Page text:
The field of political economy was born in the late 18th century when moral philosophers such as Adam Smith began to ask questions about how nations prosper? What kind of conditions ensure their wealth? and how should this wealth be distributed?
It is not a coincidence that the inception of ‘political economy’ coincides with the birth of the modern state and industrial capitalism in the 19th century. This was the beginning of what’s often called “capitalist development”.
Political economy studies the state-market relationship. In economics, the state is considered to “intervene” in the market to correct market failures, or to provide public goods. This is a rather restrictive definition. In political economy, the state is conceived as actively shaping the market, such that there is not such a clear dividing line between state and market, economy and society, economics and politics.
The contribution of the World Income Database to the study of political economy is to provide 200 years of data to track the history of ‘wealth and income distribution‘. The general conclusion that researchers have drawn from this data is that we are witnessing a level of within country inequality not experienced since the early 19th century.
But before we discuss the determinants of inequality, and the different theories of political economy that explain capitalist development (Lecture 4 and 5), it is important that we clarify some important political economy concepts, such as income and growth.
Part 1 of Capital in the 21st Century is titled Income and Capital. This is where the core definitions are laid out. These videos are a useful starting point:
The first concept to understand is national income.
- This can be defined as the sum of all income available to the residents of a country in a given year. Or more precisely, it is the total amount of money earned in a country. In this course we will use “Gross National Income (GNI)” rather than “Gross Domestic Product (GDP). This is particularly important in the Irish case.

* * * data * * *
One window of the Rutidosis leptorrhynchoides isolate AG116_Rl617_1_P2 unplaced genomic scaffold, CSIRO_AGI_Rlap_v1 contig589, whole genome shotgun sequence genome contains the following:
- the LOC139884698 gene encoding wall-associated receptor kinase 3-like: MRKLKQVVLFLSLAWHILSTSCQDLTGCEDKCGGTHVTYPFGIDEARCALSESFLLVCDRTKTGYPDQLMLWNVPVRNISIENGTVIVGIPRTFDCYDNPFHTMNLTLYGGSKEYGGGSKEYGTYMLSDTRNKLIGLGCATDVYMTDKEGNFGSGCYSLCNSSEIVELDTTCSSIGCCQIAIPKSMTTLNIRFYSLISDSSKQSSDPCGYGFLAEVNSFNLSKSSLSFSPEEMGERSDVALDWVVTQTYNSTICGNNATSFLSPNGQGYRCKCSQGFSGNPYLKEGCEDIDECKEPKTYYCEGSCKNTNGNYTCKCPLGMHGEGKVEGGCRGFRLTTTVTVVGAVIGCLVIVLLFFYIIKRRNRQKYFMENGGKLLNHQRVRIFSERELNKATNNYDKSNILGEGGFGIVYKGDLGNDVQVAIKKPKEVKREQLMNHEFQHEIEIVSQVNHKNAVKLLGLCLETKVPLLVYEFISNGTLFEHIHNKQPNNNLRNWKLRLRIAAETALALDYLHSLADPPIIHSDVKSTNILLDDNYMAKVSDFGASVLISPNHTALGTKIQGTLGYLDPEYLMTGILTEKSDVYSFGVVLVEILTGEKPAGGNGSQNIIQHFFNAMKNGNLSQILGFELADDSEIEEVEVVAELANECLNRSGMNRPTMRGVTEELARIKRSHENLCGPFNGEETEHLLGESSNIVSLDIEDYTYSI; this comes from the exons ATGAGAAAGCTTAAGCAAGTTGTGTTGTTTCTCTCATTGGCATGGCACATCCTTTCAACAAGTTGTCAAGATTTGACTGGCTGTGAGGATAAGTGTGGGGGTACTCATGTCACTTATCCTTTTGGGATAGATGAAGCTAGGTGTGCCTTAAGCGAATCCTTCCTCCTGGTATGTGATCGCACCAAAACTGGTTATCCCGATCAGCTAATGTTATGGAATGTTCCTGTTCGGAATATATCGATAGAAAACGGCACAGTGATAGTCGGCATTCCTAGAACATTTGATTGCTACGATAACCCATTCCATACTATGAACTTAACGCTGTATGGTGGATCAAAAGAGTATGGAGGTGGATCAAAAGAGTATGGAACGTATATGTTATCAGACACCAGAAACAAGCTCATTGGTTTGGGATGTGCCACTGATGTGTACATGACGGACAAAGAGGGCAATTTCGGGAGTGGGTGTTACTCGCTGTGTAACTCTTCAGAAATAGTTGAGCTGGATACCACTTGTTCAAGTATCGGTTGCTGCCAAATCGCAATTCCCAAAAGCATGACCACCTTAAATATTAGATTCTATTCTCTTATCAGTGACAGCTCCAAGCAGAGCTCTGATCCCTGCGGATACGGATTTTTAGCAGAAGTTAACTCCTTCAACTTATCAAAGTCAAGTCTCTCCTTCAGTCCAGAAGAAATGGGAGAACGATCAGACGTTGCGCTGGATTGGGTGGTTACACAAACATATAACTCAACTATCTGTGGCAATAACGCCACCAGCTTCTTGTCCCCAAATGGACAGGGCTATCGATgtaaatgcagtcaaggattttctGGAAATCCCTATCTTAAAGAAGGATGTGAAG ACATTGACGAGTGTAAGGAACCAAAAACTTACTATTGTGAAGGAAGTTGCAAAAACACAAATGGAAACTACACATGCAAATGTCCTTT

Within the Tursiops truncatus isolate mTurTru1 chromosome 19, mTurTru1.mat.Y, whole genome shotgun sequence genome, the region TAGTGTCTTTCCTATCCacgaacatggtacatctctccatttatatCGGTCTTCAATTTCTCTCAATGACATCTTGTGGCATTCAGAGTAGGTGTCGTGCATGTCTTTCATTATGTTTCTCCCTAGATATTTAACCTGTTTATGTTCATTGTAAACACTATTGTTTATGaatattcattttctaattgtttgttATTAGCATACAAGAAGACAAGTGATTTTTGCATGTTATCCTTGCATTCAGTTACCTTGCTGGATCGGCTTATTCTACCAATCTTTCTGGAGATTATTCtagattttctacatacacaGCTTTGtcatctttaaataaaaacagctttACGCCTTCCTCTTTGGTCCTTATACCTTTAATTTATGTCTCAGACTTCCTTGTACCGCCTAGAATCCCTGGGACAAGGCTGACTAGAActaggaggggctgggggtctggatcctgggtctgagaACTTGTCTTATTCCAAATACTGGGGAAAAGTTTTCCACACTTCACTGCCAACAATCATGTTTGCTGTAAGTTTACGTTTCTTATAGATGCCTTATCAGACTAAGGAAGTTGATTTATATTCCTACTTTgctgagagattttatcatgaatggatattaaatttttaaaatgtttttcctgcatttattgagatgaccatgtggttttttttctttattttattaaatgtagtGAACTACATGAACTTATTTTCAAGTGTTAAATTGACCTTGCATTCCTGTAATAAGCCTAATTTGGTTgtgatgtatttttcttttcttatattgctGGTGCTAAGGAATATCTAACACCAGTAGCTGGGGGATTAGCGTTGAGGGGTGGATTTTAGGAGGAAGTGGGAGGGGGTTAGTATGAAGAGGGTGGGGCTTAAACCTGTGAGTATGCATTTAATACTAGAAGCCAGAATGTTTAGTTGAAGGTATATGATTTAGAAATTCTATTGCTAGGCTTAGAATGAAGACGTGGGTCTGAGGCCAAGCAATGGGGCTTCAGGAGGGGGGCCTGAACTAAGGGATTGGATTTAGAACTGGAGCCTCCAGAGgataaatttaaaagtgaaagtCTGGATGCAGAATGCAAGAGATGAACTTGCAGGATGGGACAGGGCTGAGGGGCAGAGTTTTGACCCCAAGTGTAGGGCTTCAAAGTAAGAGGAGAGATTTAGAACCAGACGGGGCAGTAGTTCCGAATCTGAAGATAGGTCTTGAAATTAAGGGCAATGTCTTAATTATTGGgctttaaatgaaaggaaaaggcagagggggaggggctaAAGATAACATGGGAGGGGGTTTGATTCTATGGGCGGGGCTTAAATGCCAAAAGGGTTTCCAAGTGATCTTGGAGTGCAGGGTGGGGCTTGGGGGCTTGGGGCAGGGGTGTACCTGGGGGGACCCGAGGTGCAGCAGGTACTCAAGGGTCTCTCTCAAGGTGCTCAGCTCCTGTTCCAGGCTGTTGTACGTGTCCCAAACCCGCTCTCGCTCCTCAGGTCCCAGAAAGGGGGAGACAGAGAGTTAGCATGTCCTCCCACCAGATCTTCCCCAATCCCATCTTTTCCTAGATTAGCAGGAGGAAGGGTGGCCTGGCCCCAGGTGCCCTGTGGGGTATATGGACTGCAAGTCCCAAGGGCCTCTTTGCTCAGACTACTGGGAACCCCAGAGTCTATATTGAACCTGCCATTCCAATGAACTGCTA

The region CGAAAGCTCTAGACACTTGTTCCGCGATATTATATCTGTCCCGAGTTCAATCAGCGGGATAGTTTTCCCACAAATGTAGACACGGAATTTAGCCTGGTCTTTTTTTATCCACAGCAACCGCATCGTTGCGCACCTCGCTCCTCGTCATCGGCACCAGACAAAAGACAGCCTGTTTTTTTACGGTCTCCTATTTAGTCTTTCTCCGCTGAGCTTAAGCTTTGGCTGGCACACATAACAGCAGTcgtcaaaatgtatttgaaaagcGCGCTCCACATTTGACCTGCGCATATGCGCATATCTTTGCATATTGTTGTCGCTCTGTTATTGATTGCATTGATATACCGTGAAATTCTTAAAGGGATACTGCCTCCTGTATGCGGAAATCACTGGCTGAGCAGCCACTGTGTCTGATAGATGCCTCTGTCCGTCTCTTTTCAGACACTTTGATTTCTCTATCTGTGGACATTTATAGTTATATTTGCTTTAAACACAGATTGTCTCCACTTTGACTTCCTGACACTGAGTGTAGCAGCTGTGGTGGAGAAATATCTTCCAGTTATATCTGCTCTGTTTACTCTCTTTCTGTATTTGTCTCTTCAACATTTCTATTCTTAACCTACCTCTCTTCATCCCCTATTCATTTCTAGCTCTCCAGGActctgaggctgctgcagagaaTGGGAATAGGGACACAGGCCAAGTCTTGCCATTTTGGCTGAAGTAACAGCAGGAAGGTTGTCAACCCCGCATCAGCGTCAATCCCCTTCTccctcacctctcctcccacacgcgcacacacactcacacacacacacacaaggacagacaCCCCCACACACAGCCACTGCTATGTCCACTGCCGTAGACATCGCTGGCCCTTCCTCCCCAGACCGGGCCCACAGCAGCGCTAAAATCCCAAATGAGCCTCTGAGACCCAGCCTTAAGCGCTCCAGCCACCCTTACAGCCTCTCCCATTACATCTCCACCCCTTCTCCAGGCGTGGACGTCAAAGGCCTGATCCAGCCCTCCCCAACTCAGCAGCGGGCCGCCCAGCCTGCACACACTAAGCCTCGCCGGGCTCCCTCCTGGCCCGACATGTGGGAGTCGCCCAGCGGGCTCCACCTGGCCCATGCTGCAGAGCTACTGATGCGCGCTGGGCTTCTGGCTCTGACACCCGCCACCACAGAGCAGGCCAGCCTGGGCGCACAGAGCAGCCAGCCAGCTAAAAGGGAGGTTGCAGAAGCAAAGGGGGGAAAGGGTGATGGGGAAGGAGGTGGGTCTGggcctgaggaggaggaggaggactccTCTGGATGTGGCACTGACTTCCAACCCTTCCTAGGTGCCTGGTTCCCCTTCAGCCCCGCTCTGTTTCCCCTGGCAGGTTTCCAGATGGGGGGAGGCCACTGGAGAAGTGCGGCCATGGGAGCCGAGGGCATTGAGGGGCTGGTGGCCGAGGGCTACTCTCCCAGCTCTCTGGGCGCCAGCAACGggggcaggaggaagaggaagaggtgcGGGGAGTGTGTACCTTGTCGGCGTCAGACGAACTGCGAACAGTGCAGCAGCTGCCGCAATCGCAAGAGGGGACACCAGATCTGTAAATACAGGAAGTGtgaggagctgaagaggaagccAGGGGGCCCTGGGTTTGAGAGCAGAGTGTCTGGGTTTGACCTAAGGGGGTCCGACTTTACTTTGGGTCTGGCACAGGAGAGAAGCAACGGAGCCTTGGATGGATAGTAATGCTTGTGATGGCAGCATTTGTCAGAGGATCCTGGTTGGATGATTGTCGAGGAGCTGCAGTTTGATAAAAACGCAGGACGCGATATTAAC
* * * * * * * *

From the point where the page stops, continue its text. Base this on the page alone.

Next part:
Try to think about national income in real concrete terms. All socio-economic activity, and socio-economic production (whether it is teaching students, driving a bus, serving coffee, providing customer support, designing websites, cleaning roads or manufacturing iPhones) must eventually be distributed as earnings i.e. income.
There are two ways these earnings will be distributed: labour income and capital income. It will be either distributed as labour income (in the form of wages, salaries, bonuses) or capital income (in the form of profit, dividends, and royalties).
National income = labour income + capital income in a given year.
The core critique of the 1% is that their wealth is increasingly accrued not through earnings or profit (entrepreneurs) but through unearned capital income.
Unearned income is the interest/rent accrued from owning property or financial assets.
The income/rent received by virtue of owning an asset (i.e. housing) tends to yield a higher return than income earned through work/employment. It is this observation that underpins Piketty’s theory of R>G, which I will explain later.
If the ownership and inherited power of wealth and capital matter much more than than hard work and human capital (skills), then the normative justification for liberal market economies becomes increasingly problematic.
We will come back to this later, as it’s a controversial argument.
Many economists argue that what matters today in shaping the trajectory of economic development is human capital skill (which is heavily influenced by talent/education/training). But what is corporate capital matters a lot more?
- For now, the crucial point to remember is that national income = capital income + labour income (this is the same whether we are looking at the accounts of a multinational company, a small family firm, a government or the global economy). The definition of national income (all money available) is an accounting identity.
But what exactly is wealth and why does Piketty used the term wealth and capital interchangeably? Capital is a stock, income is a flow. National wealth is the total amount of capital stock (buildings, real estate, land, stocks and bonds) in a country.
Think about it this way: capital/wealth is something you own, and which generates an income. For example, housing is capital (stock), and the rent accrued to a landlord is capital income (flow). The purpose of owning a house to rent is to earn an income.
When you go to work, you earn a monthly wage. This is a flow. When you put aside some of this money into a bank account, it becomes a stock. It’s small form of wealth.